Skip to Main Content

How we assign credit in football

By: Stats Perform

“What is important as well is the quality of the positioning, of the distribution, of the final balls – you can’t count only assists but a player like Santi Cazorla gets you out of tight situations and sometimes gives the ball before the assist, which can be even more difficult than the assist itself.”


Speaking to the Arsenal Magazine in 2015, Arsène Wenger reminds us of some of the pitfalls of using traditional assist or chances created statistics and how they can fail to capture the value of instrumental players contributing before that final pass or shot.

This analysis aims to quantify Wenger’s analysis and appropriately credit those players involved in sequences, but who aren’t necessarily providing the assist or taking the shot. The following approach combines expected goal data with the Opta sequences framework – something you can read more about here.

In this particular analysis, we focus on sequences that end in a shot and define a player as being involved in a sequence if that player has at least one touch event in the sequence.

Getting involved

Using data from the 2016-17 Premier League season, we can start by looking at the players who were involved in the most open play sequences that ended in a shot.

We could narrow this down to the players who were involved in the most open play sequences that ended in a goal, but using expected goals is a better indicator of shot quality and how dangerous the opportunity at the end of a sequence really is.

Using xG as a framework here allows us to quantify how likely a shot at the end of a sequence was to be scored, meaning we can value the opportunity a particular sequence generates. This is a concept which has already gained attention in the analytics community with the introduction of metrics like xGChain, introduced by StatsBomb Services.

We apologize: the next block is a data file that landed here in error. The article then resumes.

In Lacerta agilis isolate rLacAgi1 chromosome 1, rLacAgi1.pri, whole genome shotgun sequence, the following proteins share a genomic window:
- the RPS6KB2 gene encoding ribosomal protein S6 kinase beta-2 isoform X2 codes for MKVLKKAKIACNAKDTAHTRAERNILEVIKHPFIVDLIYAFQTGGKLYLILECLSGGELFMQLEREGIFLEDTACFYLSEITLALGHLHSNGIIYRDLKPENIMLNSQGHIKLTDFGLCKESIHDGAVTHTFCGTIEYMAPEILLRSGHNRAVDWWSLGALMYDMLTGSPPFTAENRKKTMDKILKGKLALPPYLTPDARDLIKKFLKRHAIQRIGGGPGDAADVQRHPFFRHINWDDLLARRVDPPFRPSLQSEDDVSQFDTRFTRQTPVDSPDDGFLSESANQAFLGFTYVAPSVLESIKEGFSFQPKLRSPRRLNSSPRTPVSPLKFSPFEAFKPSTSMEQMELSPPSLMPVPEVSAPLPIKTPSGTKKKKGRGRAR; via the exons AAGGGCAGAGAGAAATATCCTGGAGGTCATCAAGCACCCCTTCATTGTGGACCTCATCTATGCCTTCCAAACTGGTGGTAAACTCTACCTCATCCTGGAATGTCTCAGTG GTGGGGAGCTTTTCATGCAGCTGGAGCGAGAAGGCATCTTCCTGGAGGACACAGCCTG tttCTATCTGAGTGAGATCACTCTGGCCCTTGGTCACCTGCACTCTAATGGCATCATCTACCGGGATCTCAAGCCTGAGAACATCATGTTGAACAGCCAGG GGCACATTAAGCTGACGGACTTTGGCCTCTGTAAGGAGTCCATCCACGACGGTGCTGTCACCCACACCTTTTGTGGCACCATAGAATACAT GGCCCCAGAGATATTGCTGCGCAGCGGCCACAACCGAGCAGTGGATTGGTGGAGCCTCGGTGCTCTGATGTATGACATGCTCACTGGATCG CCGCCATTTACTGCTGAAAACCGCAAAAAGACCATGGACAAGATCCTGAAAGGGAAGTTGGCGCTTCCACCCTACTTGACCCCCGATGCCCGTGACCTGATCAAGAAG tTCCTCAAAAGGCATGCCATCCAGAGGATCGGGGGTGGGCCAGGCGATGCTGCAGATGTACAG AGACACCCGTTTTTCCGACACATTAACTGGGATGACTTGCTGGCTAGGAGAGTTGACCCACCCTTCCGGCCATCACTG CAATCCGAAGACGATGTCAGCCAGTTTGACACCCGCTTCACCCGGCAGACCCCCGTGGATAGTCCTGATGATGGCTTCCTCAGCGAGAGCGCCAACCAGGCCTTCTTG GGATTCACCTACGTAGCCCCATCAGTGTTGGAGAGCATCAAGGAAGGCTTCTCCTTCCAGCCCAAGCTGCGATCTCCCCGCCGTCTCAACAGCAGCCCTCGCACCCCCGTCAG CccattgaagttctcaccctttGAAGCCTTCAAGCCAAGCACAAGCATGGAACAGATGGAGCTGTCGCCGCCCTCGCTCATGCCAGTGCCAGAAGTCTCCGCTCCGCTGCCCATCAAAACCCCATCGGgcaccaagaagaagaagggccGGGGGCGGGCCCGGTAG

The following table, ranked by player involvement, showcases the xG total on shots that end open play sequences.

Even with the addition of expected goals, the list is not overly surprising and we still want to know more about when players are involved in these sequences.

There is obviously a huge difference between the player who starts these sequences compared to the player who actually takes the shot, and it is essential that this approach can acknowledge these differences.

The following tables look at the same categories as above but only considers the players who start these sequences. Shot-only sequences, such as rebounds, have been removed from this analysis.

We now see different types of players emerge. James Ward-Prowse, Ander Herrera and Francis Coquelin didn’t appear when we analysed pure involvement, but regularly started dangerous sequences.

Christian Eriksen and Kevin De Bruyne are noticeable inclusions across the two tables as both are integral in both starting and continuing dangerous sequences.

Building on the foundations

The next step within this analysis is to drill down further, creating parameters relevant to our team’s playing philosophy.

Here we explore which players are most dangerous in transition. We define transition sequences in this context as any which starts in a team’s own final third and ends in the opposition final third.

Using the same methodology as above to combine xG and sequence player involvement data we can look at the xG on shot-ending transition sequences.

Here we see players who are involved in a specific aspect of their team’s attack – namely in transition from deeper defending to attacking. This type of analysis could be used to pinpoint which players are most likely to be involved – or are most dangerous – when a team starts to attack out of their own final third.

This blog used shots and their xG values as the metric of success, but one could easily replicate this analysis with final third entries or penalty area entries as an indicator of a dangerous sequence. There is also the option to string together sequences as analysts may wish to assess all shots that follow a possession-winning tackle or include rebounds, not just the shot belonging to that initial sequence.

This style of analysis can offer further insight into players that traditional attacking metrics have previously undervalued. There are also obvious applications to opposition or tactical analysis in identifying the key players in the build-up to different dangerous sequence types.


Please note all leaderboards in this article are based on players who played at least half of their team’s minutes (1710 minutes).

Open play refers to any sequence which does not start from one of the following: direct free kick, penalty, crossed free kick, crossed throw-in, crossed corner-kick or high goal kick.